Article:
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Trauma Case Rep. 2017 Dec 29;13:46-49. doi: 10.1016/j.tcr.2017.12.003. eCollection 2018 Feb.

Use of Idarucizumab for dabigatran reversal: Emergency department experience in two cases with subdural haematoma.

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Pharmacy Department, The Alfred Hospital, Melbourne, Australia.
Emergency & Trauma Centre, The Alfred Hospital, Melbourne, Australia.
Department of Neurosurgery, The Alfred Hospital, Melbourne, Australia.
Department of Epidemiology & Preventative Medicine, Monash University, Melbourne, Australia.
National Trauma Research Institute, Melbourne, Australia.



Idarucizumab is the first effective humanized monoclonal antibody fragment developed specifically as a reversal agent for dabigatran, a Direct Oral Anticoagulant. Despite recent trials demonstrating reversal of clinically relevant bleeding, there is a paucity of data on use outside the trial setting. This manuscript describes the use of Idarucizumab to reverse dabigatran in two patients presenting to the emergency department of a major tertiary hospital with acute traumatic subdural haematomas (SDH).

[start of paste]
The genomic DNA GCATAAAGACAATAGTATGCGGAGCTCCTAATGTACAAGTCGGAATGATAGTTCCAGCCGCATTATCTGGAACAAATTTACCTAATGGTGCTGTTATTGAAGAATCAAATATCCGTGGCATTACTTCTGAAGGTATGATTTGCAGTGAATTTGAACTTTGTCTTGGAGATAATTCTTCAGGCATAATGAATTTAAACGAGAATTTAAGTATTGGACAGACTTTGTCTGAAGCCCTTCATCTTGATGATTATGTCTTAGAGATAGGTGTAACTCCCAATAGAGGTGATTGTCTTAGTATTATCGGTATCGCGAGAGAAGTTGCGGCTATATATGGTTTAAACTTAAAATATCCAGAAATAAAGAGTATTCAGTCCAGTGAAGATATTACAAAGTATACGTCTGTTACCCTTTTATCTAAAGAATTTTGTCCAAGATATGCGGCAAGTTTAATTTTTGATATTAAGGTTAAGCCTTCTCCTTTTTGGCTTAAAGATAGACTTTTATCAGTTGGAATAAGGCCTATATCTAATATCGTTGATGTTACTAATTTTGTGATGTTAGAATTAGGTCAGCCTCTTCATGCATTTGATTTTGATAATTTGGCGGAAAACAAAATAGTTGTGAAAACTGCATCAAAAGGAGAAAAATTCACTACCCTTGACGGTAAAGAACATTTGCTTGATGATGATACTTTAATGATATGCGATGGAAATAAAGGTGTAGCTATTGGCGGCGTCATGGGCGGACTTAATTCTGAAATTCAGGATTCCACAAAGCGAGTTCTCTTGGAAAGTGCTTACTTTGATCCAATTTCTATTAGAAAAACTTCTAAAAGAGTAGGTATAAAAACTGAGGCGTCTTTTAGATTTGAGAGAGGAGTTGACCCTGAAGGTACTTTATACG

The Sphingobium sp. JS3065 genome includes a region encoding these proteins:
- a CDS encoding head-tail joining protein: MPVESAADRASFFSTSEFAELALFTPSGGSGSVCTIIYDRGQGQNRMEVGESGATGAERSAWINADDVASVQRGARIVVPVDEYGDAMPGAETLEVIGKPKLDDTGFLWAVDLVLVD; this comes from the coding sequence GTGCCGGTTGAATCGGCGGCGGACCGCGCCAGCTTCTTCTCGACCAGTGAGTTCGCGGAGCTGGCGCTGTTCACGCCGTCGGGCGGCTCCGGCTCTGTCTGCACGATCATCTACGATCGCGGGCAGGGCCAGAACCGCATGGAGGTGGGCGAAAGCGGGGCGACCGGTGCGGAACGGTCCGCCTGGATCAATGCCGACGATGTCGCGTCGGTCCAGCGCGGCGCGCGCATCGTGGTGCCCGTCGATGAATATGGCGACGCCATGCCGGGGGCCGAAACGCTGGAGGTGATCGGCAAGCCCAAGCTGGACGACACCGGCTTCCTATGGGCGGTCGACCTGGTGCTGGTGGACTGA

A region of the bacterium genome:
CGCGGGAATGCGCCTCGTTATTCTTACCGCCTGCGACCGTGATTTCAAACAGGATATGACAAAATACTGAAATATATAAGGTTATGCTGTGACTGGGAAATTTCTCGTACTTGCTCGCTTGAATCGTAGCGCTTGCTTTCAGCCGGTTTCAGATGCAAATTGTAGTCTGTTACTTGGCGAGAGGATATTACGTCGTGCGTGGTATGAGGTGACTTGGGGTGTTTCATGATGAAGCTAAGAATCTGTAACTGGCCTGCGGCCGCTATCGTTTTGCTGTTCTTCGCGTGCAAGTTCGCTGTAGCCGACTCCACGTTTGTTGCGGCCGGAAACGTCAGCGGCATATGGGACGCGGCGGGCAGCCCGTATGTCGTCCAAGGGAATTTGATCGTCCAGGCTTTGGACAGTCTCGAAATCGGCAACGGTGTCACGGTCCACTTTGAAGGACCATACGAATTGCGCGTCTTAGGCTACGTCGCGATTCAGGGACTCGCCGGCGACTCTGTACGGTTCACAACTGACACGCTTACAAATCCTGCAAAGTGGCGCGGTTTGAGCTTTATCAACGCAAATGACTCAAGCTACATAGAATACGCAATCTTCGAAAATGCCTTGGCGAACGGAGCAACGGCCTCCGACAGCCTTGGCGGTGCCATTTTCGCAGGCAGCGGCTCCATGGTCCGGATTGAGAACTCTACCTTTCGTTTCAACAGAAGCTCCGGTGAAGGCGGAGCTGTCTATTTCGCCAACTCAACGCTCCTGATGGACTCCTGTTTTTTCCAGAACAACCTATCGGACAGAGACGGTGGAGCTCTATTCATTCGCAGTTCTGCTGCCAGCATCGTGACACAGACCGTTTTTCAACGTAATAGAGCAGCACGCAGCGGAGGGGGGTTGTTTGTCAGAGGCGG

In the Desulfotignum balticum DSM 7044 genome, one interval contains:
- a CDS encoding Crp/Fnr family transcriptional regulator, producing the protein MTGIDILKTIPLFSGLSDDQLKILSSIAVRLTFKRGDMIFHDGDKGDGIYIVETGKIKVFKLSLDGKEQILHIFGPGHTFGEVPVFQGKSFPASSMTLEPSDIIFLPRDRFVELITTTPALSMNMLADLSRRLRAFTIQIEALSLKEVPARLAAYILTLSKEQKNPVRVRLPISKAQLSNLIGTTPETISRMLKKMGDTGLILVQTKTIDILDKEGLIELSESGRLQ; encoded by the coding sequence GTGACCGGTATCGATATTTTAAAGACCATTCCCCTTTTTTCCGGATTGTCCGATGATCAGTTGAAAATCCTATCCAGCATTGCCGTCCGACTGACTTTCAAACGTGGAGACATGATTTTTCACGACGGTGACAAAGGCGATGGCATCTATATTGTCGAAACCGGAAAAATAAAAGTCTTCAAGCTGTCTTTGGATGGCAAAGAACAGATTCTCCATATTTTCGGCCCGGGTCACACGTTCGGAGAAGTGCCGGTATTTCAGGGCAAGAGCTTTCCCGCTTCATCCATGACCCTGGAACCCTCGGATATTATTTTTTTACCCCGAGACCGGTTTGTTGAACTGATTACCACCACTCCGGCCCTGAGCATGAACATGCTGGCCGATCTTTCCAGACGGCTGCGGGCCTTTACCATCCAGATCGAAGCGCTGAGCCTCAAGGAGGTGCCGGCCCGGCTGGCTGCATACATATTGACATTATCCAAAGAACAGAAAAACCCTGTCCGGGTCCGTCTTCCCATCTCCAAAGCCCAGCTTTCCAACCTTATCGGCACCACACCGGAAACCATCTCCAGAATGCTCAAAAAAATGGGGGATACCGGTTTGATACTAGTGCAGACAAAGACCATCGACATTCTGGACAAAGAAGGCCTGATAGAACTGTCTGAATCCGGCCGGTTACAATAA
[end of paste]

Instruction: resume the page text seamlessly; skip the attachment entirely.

Patients were identified through retrospective review of medication dispensing systems and electronic medical records.


Two cases of Idarucizumab use were identified. Case 1 was of a 63-year-old male who presented following a motorcycle crash. Case 2 was of a 77-year-old male who presented with a 3-week history of ataxia and recurrent falls. Both patients were taking dabigatran for atrial fibrillation (AF). CT Brain revealed acute SDH with clinical indications for urgent surgical evacuation. Serum dabigatran levels were obtained on arrival in the emergency department with levels of 155 ng/ml and 110 ng/ml (reference range 117-275 ng/ml). Idarucizumab for dabigatran reversal was commenced; Case 1 received 5 g Idarucizumab as an intravenous bolus dose, while Case 2 received 5 g Idarucizumab as two 2.5 g intravenous infusions. Serum dabigatran levels for Cases 1 and 2 were 0 ng/ml at 75 min and 340 min post Idarucizumab administration respectively. Both patients proceeded to craniotomy with evacuation of the SDH. There was no extension of the SDH in either case. Anticoagulation was withheld until outpatient clinic review, and both patients transferred for rehabilitation prior to discharge home.


Idarucizumab was clinically effective for reversing dabigatran, resulting in undetectable serum levels, and should be considered in patients presenting to hospital with clinically significant bleeding associated with dabigatran therapy.


Dabigatran; Emergency department; Idarucizumab; Intracranial haemorrhage; Wounds and injuries

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